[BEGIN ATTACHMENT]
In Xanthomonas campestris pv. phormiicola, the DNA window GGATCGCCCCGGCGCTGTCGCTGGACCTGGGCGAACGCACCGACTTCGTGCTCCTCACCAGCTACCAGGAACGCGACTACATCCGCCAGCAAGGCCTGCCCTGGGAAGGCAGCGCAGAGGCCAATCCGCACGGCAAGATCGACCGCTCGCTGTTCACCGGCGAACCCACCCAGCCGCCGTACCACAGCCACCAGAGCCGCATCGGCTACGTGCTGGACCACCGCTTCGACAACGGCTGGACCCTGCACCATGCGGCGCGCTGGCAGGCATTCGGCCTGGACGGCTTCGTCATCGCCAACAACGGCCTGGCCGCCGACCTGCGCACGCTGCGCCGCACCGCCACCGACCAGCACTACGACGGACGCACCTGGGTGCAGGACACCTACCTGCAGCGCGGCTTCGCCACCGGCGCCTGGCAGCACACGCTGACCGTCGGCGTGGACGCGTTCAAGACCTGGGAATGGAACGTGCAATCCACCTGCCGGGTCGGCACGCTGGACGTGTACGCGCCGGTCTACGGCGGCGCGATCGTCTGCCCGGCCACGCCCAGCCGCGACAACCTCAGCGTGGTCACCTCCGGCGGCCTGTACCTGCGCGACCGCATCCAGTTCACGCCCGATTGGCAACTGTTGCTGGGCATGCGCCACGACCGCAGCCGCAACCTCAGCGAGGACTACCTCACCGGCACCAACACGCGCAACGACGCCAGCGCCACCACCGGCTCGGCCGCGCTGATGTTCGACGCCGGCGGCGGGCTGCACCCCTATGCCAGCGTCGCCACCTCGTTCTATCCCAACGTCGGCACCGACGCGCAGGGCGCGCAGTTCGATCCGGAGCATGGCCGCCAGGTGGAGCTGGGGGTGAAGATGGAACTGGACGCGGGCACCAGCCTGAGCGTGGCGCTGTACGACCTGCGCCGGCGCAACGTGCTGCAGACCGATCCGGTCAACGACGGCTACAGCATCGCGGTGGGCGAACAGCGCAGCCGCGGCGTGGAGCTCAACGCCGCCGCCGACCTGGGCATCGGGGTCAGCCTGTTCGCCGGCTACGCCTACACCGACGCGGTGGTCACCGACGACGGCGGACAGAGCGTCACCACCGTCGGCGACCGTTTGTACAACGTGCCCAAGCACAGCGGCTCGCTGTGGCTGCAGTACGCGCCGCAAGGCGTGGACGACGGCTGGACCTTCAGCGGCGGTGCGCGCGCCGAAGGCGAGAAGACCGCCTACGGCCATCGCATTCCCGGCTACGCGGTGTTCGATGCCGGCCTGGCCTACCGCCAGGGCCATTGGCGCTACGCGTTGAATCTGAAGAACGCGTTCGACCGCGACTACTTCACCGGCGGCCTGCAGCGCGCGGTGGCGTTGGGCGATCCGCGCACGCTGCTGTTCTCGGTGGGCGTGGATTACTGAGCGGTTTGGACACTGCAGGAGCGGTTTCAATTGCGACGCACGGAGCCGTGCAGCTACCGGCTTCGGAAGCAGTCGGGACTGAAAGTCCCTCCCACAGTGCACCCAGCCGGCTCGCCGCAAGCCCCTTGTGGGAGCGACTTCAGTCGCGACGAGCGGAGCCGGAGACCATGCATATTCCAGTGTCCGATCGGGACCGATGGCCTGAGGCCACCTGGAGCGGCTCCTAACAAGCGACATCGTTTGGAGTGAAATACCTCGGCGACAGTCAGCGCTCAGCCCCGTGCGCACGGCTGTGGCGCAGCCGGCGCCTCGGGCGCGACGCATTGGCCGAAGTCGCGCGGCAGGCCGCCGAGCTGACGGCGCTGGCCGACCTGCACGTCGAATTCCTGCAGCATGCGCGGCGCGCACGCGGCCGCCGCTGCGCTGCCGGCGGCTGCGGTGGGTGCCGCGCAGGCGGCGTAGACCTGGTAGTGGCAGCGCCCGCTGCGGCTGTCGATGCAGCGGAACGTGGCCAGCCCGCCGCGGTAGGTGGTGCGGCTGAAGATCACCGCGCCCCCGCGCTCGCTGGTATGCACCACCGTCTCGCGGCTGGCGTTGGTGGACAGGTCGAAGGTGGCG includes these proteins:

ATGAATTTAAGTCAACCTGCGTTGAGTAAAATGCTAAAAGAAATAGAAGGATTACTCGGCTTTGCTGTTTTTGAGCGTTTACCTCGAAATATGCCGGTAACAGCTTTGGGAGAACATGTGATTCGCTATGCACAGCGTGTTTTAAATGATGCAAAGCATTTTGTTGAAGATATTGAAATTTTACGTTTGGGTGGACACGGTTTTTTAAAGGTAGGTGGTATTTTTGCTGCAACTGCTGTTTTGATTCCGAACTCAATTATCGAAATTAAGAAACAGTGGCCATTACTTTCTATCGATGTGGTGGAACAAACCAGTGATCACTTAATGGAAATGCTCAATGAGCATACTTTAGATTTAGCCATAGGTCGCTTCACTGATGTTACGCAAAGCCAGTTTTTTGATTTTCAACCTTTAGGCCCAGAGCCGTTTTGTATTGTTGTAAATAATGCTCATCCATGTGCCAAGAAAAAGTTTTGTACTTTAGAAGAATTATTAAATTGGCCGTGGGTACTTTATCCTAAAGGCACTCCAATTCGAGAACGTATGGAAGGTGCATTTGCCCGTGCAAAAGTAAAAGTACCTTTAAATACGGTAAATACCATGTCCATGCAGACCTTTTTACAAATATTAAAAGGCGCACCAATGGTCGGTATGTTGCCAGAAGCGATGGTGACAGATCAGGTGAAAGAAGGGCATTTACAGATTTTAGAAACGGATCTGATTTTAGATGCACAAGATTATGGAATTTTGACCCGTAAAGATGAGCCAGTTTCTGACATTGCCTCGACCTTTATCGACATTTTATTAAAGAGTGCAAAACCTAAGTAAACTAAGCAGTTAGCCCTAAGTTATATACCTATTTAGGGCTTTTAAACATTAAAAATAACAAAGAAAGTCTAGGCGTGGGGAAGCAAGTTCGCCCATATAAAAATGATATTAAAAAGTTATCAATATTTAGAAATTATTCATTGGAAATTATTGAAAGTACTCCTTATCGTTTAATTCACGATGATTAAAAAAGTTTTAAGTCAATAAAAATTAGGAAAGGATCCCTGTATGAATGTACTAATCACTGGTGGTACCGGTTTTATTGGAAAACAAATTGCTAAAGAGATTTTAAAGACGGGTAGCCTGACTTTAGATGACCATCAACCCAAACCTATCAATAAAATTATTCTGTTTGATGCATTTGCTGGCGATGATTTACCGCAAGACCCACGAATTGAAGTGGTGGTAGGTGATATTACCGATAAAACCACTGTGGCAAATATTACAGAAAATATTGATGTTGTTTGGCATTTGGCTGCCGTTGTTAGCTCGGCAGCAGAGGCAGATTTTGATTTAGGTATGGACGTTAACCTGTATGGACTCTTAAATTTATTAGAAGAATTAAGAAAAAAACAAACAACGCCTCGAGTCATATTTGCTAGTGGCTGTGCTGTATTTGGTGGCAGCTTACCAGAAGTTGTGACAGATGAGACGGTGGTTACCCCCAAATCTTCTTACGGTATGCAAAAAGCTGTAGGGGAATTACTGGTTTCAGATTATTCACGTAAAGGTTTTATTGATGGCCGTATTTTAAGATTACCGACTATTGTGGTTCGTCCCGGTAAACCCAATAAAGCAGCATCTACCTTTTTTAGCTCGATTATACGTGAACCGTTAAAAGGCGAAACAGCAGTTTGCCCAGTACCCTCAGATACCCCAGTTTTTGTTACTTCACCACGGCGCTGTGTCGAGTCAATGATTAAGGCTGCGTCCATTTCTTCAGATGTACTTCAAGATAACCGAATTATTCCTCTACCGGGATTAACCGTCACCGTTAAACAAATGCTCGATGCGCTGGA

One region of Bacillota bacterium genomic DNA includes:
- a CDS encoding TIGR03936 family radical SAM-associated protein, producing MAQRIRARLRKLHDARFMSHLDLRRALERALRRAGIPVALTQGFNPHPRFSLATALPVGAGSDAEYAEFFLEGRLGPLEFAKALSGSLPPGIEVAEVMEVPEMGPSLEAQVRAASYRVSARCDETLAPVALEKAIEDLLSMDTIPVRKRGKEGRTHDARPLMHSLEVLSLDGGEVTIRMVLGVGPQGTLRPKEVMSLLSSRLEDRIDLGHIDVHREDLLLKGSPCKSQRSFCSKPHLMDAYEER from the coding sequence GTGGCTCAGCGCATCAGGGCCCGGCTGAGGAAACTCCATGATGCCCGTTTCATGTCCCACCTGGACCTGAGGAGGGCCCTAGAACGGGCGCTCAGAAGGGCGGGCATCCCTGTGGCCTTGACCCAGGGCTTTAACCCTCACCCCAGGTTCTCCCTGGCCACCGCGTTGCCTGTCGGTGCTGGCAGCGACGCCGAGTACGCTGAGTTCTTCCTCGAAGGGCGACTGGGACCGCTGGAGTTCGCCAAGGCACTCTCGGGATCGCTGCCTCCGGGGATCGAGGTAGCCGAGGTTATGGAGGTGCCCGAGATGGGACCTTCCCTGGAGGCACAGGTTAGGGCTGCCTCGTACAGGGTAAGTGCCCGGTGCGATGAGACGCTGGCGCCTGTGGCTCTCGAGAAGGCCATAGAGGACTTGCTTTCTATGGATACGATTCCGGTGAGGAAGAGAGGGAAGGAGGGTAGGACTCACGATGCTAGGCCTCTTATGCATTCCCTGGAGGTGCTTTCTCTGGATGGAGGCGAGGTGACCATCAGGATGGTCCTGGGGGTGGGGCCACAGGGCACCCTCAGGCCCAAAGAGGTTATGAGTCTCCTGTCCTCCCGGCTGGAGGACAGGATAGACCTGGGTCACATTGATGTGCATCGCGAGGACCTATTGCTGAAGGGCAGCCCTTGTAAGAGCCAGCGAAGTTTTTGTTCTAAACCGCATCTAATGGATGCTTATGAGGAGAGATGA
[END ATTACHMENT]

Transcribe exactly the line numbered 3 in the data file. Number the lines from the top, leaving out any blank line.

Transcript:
One region of Bacillota bacterium genomic DNA includes: